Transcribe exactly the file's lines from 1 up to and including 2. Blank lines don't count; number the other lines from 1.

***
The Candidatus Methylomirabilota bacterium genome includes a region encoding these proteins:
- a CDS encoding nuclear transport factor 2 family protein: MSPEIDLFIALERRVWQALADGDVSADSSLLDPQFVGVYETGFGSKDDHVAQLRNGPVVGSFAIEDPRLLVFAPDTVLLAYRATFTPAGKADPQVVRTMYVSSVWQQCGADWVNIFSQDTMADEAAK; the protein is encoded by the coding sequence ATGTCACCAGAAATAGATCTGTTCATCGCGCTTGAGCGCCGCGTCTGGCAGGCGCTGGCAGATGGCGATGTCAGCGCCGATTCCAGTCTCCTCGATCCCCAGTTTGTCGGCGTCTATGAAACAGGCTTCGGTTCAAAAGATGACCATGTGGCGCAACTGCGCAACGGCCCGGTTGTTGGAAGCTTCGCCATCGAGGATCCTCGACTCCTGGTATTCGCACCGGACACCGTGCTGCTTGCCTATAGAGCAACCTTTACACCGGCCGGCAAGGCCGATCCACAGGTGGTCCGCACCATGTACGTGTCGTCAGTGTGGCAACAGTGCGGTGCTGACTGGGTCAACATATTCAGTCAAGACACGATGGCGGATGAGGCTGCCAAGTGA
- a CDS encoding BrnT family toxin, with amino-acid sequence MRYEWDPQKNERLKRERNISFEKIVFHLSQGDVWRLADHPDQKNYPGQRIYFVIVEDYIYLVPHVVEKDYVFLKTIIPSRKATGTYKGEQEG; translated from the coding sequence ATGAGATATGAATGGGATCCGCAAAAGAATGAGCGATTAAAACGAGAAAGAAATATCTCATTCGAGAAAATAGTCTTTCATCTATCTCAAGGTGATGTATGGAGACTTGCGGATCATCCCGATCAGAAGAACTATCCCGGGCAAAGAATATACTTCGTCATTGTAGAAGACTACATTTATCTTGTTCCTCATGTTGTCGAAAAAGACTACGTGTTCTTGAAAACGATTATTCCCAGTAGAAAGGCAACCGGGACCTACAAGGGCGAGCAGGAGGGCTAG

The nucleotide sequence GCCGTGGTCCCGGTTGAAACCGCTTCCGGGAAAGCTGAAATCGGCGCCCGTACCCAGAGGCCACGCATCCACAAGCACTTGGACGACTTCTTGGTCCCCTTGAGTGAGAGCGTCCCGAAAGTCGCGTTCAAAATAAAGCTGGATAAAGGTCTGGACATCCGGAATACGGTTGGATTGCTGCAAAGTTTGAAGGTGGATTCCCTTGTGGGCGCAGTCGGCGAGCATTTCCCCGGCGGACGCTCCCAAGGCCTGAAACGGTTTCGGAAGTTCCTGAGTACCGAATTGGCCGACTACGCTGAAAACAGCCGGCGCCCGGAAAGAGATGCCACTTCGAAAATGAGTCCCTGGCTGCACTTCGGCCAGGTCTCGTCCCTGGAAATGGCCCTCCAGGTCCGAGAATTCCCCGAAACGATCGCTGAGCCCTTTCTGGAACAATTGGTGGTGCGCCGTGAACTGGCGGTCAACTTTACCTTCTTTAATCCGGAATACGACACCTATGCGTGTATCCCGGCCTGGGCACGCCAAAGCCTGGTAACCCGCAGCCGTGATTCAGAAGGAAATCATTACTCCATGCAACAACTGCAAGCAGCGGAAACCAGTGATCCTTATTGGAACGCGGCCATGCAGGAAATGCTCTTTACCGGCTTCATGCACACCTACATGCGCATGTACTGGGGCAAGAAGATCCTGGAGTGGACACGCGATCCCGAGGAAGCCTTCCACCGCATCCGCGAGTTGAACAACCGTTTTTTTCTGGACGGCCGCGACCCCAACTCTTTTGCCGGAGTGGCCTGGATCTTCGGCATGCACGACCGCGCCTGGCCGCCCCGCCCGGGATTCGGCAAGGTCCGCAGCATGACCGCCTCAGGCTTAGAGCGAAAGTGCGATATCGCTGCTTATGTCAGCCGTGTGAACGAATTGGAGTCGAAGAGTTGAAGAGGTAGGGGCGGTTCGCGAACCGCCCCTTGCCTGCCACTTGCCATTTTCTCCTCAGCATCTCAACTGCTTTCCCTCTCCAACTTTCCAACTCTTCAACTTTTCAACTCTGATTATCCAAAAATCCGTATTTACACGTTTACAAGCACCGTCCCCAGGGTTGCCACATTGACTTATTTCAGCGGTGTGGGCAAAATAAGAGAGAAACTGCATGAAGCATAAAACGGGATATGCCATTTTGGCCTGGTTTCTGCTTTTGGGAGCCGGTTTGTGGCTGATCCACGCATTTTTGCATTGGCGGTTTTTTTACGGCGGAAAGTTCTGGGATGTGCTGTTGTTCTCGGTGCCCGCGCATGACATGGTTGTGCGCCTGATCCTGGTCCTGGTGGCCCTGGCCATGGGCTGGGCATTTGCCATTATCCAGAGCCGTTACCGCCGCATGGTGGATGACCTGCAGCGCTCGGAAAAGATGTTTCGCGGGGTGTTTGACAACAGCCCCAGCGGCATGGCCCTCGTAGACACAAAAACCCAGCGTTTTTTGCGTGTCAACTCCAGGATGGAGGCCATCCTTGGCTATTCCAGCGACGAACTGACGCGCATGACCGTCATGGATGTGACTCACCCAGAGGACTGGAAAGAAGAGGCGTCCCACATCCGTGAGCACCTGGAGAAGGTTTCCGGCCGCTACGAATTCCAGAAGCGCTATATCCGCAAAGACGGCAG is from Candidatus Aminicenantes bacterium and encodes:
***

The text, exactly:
The Candidatus Methylomirabilota bacterium genome includes a region encoding these proteins:
- a CDS encoding nuclear transport factor 2 family protein: MSPEIDLFIALERRVWQALADGDVSADSSLLDPQFVGVYETGFGSKDDHVAQLRNGPVVGSFAIEDPRLLVFAPDTVLLAYRATFTPAGKADPQVVRTMYVSSVWQQCGADWVNIFSQDTMADEAAK; the protein is encoded by the coding sequence ATGTCACCAGAAATAGATCTGTTCATCGCGCTTGAGCGCCGCGTCTGGCAGGCGCTGGCAGATGGCGATGTCAGCGCCGATTCCAGTCTCCTCGATCCCCAGTTTGTCGGCGTCTATGAAACAGGCTTCGGTTCAAAAGATGACCATGTGGCGCAACTGCGCAACGGCCCGGTTGTTGGAAGCTTCGCCATCGAGGATCCTCGACTCCTGGTATTCGCACCGGACACCGTGCTGCTTGCCTATAGAGCAACCTTTACACCGGCCGGCAAGGCCGATCCACAGGTGGTCCGCACCATGTACGTGTCGTCAGTGTGGCAACAGTGCGGTGCTGACTGGGTCAACATATTCAGTCAAGACACGATGGCGGATGAGGCTGCCAAGTGA